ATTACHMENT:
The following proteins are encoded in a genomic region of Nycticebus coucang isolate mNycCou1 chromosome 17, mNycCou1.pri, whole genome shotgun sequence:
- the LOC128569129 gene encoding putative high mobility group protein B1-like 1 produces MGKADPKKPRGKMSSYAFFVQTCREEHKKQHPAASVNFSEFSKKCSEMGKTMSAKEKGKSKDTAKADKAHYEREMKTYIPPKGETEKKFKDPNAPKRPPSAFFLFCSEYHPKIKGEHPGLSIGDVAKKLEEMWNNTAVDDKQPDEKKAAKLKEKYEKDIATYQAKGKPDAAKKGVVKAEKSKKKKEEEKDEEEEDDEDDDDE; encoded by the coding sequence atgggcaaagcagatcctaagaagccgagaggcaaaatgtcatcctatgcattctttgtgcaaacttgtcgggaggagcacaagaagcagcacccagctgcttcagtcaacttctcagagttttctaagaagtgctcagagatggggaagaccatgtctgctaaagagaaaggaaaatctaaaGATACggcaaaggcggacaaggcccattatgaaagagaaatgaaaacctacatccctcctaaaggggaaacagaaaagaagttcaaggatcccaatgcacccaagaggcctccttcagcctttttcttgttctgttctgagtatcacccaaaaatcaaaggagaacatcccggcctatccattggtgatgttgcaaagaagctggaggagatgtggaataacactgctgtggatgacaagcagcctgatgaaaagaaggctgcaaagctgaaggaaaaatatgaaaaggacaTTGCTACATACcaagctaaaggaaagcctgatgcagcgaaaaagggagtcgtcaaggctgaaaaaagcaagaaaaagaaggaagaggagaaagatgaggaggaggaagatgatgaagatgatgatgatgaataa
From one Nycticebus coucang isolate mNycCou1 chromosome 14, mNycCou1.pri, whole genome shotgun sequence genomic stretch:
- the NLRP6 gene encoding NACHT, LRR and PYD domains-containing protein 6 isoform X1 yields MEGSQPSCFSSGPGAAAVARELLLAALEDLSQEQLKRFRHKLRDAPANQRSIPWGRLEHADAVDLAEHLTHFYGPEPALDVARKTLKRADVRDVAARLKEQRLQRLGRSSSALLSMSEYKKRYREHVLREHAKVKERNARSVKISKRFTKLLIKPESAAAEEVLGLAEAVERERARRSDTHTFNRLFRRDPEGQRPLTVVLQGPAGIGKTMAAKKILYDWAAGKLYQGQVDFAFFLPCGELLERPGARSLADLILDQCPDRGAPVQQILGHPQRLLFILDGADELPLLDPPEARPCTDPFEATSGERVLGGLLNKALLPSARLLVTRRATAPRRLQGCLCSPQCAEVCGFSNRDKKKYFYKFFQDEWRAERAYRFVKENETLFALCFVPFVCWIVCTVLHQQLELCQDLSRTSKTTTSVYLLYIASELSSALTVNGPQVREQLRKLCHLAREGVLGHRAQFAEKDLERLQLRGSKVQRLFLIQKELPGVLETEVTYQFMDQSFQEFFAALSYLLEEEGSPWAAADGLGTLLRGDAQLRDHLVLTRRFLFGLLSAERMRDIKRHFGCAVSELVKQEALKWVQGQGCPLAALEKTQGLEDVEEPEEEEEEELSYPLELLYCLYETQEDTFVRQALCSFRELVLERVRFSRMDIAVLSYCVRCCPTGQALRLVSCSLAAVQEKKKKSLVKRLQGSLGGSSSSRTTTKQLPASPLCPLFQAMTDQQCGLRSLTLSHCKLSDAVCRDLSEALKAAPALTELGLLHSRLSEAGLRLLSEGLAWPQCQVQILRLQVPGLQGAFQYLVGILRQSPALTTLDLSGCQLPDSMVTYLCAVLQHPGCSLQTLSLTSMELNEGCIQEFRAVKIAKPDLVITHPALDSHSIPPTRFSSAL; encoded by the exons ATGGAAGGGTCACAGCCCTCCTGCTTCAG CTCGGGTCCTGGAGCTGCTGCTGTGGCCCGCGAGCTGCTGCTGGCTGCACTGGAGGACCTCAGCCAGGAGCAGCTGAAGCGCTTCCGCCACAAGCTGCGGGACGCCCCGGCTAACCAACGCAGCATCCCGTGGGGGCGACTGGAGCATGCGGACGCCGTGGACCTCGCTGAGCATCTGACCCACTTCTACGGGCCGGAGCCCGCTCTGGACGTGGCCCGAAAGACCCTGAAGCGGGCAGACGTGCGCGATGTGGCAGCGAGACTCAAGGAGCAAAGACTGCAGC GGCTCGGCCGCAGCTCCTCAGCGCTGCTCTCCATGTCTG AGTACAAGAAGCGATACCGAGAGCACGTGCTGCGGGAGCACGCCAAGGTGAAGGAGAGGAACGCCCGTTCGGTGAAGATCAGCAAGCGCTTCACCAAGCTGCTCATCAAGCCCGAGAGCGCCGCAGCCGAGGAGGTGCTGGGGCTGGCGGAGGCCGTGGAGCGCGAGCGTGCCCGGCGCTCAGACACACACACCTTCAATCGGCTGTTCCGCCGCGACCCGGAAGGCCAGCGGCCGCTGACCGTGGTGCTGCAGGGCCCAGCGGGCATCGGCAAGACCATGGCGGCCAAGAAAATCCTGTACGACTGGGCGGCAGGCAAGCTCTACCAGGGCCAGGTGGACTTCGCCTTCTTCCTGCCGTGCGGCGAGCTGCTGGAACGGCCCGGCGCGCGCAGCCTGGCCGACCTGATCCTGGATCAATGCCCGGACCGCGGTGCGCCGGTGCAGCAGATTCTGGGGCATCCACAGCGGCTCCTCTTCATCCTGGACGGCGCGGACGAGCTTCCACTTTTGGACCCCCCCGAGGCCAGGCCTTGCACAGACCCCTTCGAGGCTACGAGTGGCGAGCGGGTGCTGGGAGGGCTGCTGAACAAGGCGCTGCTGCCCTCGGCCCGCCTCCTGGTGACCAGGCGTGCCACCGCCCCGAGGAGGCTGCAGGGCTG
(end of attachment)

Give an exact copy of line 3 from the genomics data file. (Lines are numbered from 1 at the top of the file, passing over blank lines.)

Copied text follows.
From one Nycticebus coucang isolate mNycCou1 chromosome 14, mNycCou1.pri, whole genome shotgun sequence genomic stretch: